Bally names CMO and CEO of EMEA

Bally has made a number of executive changes, naming Eva Quirrenbach as chief marketing officer and Silvia Onofri as chief executive of the EMEA region. Quirrenbach was previously vice president of global brand marketing at Tory Burch, while Onofri has been promoted from vice president of global wholesale, which she will continue holding.


FCA Announces Jeep Boss Mike Manley As New CEO, Replacing Marchionne

Fiat Chrysler named on Saturday its Jeep division boss Mike Manley to take over immediately from Chief Executive Sergio Marchionne, who is seriously ill after suffering major complications following surgery. The carmaker said British-born Manley, who also takes responsibility for the North America region, will push ahead with the mid-term strategy outlined last month by Marchionne, who had been due to step down next April. Marchionne, 66, was credited with rescuing Fiat and Chrysler from bankruptcy after taking the Italian carmaker’s wheel in 2004. On Saturday he was also replaced as chairman and CEO of Ferrari and chairman of tractor maker CNH Industrial – both spun off from FCA in recent years.

“FCA communicates with profound sorrow that during the course of this week unexpected complications arose while Mr Marchionne was recovering from surgery and that these have worsened significantly in recent hours,” the statement said.

FCA disclosed earlier this month that Marchionne, a renowned dealmaker and workaholic, was recovering from a shoulder operation. But his condition deteriorated sharply in recent days when he suffered massive complications that were not divulged. Ferrari named FCA Chairman and Agnelli family scion John Elkann as new chairman, while board member Louis Camilleri becomes chief executive. CNH appointed Suzanna Heywood to replace Marchionne as chairman.

All three companies remain controlled by the Agnellis. Marchionne had previously said he planned to stay on as Ferrari Chairman and CEO until 2021.


Walmart names new a leader for healthcare business

Walmart has named Sean Slovenski as senior VP of health and wellness for Walmart U.S., effective Aug. 1, according to a company memo from Walmart U.S. CEO Greg Foran.

In his new role, Slovenski will work to implement the company’s plan to put more focus on the health and wellness business in the near term, with the goal of making health care more affordable and accessible. Most recently, Slovenski was president of Healthways’ population health division.

“Sean is a proven leader and entrepreneur with an established track record in defining and building businesses within the healthcare industry,” Foran said. “I am delighted to bring such an experienced executive on board to lead a critical area of our business.”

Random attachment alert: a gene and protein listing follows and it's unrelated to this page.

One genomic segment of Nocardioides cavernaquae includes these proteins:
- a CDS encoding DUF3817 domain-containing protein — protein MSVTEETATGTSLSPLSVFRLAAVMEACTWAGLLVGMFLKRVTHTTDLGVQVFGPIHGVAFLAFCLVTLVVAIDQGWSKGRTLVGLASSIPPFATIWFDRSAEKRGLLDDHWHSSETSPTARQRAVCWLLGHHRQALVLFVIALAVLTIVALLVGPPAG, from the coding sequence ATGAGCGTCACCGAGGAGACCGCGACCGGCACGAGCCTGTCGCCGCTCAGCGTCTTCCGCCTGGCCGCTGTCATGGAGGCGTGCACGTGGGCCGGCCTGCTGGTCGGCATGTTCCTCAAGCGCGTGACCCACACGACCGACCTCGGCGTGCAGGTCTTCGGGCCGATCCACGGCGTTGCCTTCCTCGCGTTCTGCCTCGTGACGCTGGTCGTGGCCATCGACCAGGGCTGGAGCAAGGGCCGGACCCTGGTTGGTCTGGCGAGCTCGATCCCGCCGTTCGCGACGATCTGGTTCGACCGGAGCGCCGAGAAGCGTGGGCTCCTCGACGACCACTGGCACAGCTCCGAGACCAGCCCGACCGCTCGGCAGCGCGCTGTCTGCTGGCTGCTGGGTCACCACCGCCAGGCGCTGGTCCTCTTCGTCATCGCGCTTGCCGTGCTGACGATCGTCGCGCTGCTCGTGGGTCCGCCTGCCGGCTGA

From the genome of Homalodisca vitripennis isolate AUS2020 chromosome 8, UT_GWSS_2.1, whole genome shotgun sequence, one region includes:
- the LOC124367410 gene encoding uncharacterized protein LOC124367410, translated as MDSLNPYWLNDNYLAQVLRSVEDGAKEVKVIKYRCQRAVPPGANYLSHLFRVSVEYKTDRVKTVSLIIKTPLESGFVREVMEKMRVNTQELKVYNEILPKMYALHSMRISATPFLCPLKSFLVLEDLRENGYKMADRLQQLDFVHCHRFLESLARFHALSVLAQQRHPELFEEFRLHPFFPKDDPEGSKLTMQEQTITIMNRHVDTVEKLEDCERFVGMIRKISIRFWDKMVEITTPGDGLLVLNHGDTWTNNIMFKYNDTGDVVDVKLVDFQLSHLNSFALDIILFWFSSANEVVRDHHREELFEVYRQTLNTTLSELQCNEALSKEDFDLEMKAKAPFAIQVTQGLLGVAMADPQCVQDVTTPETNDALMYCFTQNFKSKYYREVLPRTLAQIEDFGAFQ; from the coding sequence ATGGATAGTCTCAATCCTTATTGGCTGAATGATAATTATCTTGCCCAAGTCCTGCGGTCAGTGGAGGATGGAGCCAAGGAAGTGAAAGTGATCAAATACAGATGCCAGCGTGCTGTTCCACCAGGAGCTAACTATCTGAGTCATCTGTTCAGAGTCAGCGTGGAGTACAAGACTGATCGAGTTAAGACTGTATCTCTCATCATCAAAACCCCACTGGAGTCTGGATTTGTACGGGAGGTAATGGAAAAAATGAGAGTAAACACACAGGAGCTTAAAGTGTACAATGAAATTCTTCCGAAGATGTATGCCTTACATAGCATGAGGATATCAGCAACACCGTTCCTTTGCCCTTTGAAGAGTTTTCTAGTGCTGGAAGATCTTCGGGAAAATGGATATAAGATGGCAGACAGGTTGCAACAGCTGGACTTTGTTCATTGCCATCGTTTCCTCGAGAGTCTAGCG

In addition to his time at Healthways, Slovenski previously was CEO of Care Innovations, an Intel-GE joint venture, as well as vice president of innovation at Humana.

Marybeth Hays, who currently oversees the retailer’s health and wellness business, is engaged in the transition and will be sharing more details of her next position at a later date, Foran said. Latriece Watkins will continue leading the company’s consumables portfolio, reporting to chief merchandising officer Steve Bratspies.


Source: Chain Store Age 

U.S. retail CEOs expect M&A activity to drive bullish growth

The nation’s retail chief executives are bullish on growth.

That’s one of the findings of KPMG LLP’s 2018 U.S. CEO Outlook report, in which 83% of CEOs in the consumer and retail industry say they are very confident about the growth prospects of their companies during the next three years. Mergers and acquisitions were cited as the top (38%) growth driver, followed by third-party strategic alliances (23%). M&A activity is expected to transform retailers’ business models faster than organic growth, reduce costs, increase market share and on-board new technologies, according to KPMG.

“Although U.S. CEOs are bullish on the business prospects of their companies, the percentage increase in growth over the next three years may still be moderate,” said Mark Larson, national leader of KPMG’s consumer & retail practice. “Retailers that acquire the right technologies, either through M&A or third-party alliances, and successfully personalize the shopping experience for their customers, may see the highest percentage increases in growth.”

In other findings, nearly all of the executives (98%) see technological disruption as an opportunity rather than a threat. Most (92%) also said they are keeping up with innovation.

When it comes to emerging technologies, 94% of the CEOs expect to see a significant ROI from digital transformation and AI within the next five years. The majority of the executives (88%) said that technological investments made to personalize the customer experience have already delivered the growth benefits expected, but there is more that can be done.

CEOs are also staying mindful of the potential risks that digital technologies pose. The executives named cyber-security and emerging/disruptive technology as the greatest threats to their organizations’ growth (25% each), followed by operational risk (21%). Ninety-percent of the respondents said that protecting customer data is one of the most important responsibilities for their organizations in order to grow.

“Risks such as cyber-security, managing customer data and adoption of new technology can significantly impact retailers’ top-line and long-term growth,” said Duleep Rodrigo, risk consulting industry leader, consumer & retail, KPMG. “Since the various risks in retail are heavily interconnected, rapidly evolving, and impact each retailer in a unique way, companies need to be creative in taking a balanced approach in managing risk and maintaining consumer trust, particularly as it relates to technology.”